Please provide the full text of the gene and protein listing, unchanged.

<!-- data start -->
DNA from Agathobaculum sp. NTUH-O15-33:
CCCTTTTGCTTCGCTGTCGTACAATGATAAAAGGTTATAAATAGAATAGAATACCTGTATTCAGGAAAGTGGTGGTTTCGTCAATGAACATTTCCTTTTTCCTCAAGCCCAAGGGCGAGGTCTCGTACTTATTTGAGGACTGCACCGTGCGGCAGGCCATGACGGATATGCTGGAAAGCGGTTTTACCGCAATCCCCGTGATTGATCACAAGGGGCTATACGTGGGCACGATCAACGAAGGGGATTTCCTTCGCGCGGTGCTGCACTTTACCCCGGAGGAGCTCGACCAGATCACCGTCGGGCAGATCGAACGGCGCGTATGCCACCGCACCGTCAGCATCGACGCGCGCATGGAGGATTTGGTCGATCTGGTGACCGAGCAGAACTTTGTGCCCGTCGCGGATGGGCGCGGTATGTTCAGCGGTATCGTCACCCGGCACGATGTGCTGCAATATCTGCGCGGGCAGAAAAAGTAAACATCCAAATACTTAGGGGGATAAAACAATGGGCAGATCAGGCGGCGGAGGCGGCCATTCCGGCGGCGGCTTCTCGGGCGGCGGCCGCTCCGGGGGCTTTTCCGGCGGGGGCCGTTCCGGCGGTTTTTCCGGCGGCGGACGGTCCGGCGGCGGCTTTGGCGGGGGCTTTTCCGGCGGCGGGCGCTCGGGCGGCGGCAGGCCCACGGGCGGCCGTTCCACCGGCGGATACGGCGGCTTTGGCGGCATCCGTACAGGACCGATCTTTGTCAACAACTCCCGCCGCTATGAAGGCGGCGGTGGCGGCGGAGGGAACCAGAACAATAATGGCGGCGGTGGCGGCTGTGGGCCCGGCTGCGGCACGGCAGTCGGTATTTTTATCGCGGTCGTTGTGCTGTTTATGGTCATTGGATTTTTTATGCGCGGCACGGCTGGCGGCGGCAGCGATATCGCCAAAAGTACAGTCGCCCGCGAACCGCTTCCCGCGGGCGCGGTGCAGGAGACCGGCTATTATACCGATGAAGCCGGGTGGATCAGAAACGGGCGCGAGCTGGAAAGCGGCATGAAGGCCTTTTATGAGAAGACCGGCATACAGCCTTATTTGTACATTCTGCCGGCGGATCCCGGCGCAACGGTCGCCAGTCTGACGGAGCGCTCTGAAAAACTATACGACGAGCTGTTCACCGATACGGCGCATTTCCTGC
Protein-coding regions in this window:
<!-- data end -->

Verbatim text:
DNA from Agathobaculum sp. NTUH-O15-33:
CCCTTTTGCTTCGCTGTCGTACAATGATAAAAGGTTATAAATAGAATAGAATACCTGTATTCAGGAAAGTGGTGGTTTCGTCAATGAACATTTCCTTTTTCCTCAAGCCCAAGGGCGAGGTCTCGTACTTATTTGAGGACTGCACCGTGCGGCAGGCCATGACGGATATGCTGGAAAGCGGTTTTACCGCAATCCCCGTGATTGATCACAAGGGGCTATACGTGGGCACGATCAACGAAGGGGATTTCCTTCGCGCGGTGCTGCACTTTACCCCGGAGGAGCTCGACCAGATCACCGTCGGGCAGATCGAACGGCGCGTATGCCACCGCACCGTCAGCATCGACGCGCGCATGGAGGATTTGGTCGATCTGGTGACCGAGCAGAACTTTGTGCCCGTCGCGGATGGGCGCGGTATGTTCAGCGGTATCGTCACCCGGCACGATGTGCTGCAATATCTGCGCGGGCAGAAAAAGTAAACATCCAAATACTTAGGGGGATAAAACAATGGGCAGATCAGGCGGCGGAGGCGGCCATTCCGGCGGCGGCTTCTCGGGCGGCGGCCGCTCCGGGGGCTTTTCCGGCGGGGGCCGTTCCGGCGGTTTTTCCGGCGGCGGACGGTCCGGCGGCGGCTTTGGCGGGGGCTTTTCCGGCGGCGGGCGCTCGGGCGGCGGCAGGCCCACGGGCGGCCGTTCCACCGGCGGATACGGCGGCTTTGGCGGCATCCGTACAGGACCGATCTTTGTCAACAACTCCCGCCGCTATGAAGGCGGCGGTGGCGGCGGAGGGAACCAGAACAATAATGGCGGCGGTGGCGGCTGTGGGCCCGGCTGCGGCACGGCAGTCGGTATTTTTATCGCGGTCGTTGTGCTGTTTATGGTCATTGGATTTTTTATGCGCGGCACGGCTGGCGGCGGCAGCGATATCGCCAAAAGTACAGTCGCCCGCGAACCGCTTCCCGCGGGCGCGGTGCAGGAGACCGGCTATTATACCGATGAAGCCGGGTGGATCAGAAACGGGCGCGAGCTGGAAAGCGGCATGAAGGCCTTTTATGAGAAGACCGGCATACAGCCTTATTTGTACATTCTGCCGGCGGATCCCGGCGCAACGGTCGCCAGTCTGACGGAGCGCTCTGAAAAACTATACGACGAGCTGTTCACCGATACGGCGCATTTCCTGC
Protein-coding regions in this window: